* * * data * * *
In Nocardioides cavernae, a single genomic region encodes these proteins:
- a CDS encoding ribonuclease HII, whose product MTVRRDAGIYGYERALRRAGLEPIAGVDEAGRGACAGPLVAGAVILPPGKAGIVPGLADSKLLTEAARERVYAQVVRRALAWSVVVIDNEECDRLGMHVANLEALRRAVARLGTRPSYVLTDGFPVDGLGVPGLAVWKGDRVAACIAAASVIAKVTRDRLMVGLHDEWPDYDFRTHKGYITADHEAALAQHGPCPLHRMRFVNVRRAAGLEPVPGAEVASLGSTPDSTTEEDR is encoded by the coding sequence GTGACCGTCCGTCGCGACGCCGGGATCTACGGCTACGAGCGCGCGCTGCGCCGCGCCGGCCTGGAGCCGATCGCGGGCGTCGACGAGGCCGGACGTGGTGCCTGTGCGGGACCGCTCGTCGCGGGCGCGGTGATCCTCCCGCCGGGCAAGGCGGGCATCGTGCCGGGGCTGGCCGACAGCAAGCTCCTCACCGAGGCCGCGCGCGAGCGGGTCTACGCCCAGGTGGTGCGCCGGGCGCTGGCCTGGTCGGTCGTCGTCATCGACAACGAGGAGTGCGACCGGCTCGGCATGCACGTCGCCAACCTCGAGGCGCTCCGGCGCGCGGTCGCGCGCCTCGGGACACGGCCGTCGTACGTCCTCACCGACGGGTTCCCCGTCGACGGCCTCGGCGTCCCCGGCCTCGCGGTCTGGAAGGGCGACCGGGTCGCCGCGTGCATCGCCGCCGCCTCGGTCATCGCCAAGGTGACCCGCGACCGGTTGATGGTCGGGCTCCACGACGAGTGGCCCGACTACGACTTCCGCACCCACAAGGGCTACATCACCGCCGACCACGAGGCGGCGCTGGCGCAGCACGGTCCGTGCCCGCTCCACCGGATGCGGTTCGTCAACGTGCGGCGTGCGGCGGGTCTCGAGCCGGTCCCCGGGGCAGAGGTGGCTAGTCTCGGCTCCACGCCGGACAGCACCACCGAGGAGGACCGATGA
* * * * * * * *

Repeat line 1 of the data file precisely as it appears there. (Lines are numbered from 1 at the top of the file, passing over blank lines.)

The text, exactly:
In Nocardioides cavernae, a single genomic region encodes these proteins: